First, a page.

Related Story: Report from Gary Church’s Celebration of Life.
In 2012, Gary Church wrote a 135-page book which he titled The Autobiography of a Nobody: The Life and Times of a Sideman. Hardly an accurate or entirely appropriate title for the life story of a talented multi-instrumentalist whose career as a working musician spanned nearly 50 years, who worked with some of the biggest names in the music business, and who was inducted into the Western Swing Hall of Fame.
Gary started out playing with a number of bands in his hometown of Phoenix, Arizona, that included the Desert City Six and the infamous Barehanded Wolf Chokers Old Time Dixieland Band, Inc. He was soon off to Disney World in Florida where he also connected with Bill Allred’s Reedy Creek Jazz Band. After a brief stay as replacement trombonist with Jim Cullum’s Happy Jazz Band in San Antonio, he next hit the road with the Freddy Powers Show to work with the likes of Willie Nelson, Al Hirt, Peanuts Hucko, Wild Bill Davison, and Roger Miller.
He was in the house band at Willie Nelson’s club in Austin, Texas, traveled for 10 years with Merle Haggard’s Strangers, and worked for most of the 1990s with Mel Tillis and the Statesiders in Branson, Missouri. Back in Phoenix, he has been a mainstay with Cheryl Thurston’s Mardi Gras Jazz Band and Joe Hopkins’ 52nd Street aggregation.
For the past five years, Gary has had to deal with serious health issues, including multiple heart attacks. This past January 30, he went out for the simple matter of getting gas for his car and was in a serious accident. Rushed to the hospital in critical condition, a craniotomy was performed to relieve bleeding in his brain. He remained in a coma in the ICU before being moved to a nearby hospice where he passed away on February 19 at the age of 61.
– On Being a Sideman –
Some musicians are born to be bandleaders, others like Gary spend their lives as fairly anonymous sidemen. Gary spelled out what that was like in his eloquent preface to his autobiography.
“There have been many books written by and about musicians. What sets this book apart from most of them is that I am not a famous man. I am what is known in the music business as a sideman. Although this is the story of my life, it could also be the story of many others that do the same thing as I do for a living.
“You probably don’t know our names, but you see us every day on your TV sets, and you hear us every day on your radios. Without us, the singers that you love to listen to would be reciting poetry because there would be no music behind them. We are like the offensive linemen on a football team. We never score the winning touchdown in the Super Bowl, yet the game could not be played without us.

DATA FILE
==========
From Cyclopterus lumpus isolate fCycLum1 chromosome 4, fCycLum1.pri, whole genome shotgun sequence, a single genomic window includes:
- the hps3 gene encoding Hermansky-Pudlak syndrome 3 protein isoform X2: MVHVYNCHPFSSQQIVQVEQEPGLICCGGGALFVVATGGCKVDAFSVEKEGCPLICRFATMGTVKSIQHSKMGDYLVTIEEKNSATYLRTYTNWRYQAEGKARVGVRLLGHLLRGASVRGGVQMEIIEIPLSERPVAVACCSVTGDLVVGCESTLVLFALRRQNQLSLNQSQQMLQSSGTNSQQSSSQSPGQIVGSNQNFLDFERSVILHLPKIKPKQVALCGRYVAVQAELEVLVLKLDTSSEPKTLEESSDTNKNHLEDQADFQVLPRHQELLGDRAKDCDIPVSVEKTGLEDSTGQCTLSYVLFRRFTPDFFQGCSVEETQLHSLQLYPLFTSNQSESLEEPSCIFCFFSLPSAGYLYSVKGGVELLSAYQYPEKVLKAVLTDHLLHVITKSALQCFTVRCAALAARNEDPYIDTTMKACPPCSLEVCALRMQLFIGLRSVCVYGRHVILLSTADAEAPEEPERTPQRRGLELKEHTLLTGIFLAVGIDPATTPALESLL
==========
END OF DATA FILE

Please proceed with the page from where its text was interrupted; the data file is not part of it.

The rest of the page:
“Being a musician is in some ways like any other job. It can be satisfying and enjoyable, or it can be very frustrating. It can provide you with a good living, or you could starve to death waiting for your next job. But the main thing that sets the music business apart from most other professions is the lifestyle. In this business, I’ve traveled across the country in a chartered Lear Jet, been picked up at the airport in a stretch limousine, feasted on prime rib and lobster, and drunk the finest wines when I didn’t have enough money to buy a pack of generic cigarettes.
“This is a profession that provides such highs and lows, and often at the same time. In 1982, a song that I had written was #1 on the Country charts, and I didn’t have enough money to buy a copy of the record. Being a musician has given me the opportunity to do many things that are usually reserved for the wealthy. I’ve traveled the world, stayed in the finest hotels, sailed on ocean liners, flown on private jets, and even occupied a complete private car on a passenger train. And I’ve done all these things while wondering how I was going to pay my next month’s rent.
“I’m not writing this book to complain about the music business or to sing its praises. I think it is an interesting way to make a living that has never been written about because the famous people that generally write the books see this business from and entirely different perspective then we, the sidemen, do. Think of this as a look behind the scenes of a glitzy three-ring circus from the viewpoint of the guy that cleans the monkey cages.
“People that measure success by accomplishment might consider me a successful man, while those that measure success by material wealth might call me a failure. For the most part, I’ve made a good living in a tough business. I’ve supported myself and my family by playing music, and for that I must consider myself successful.”
Yes, Gary. Let the record state: You were somebody!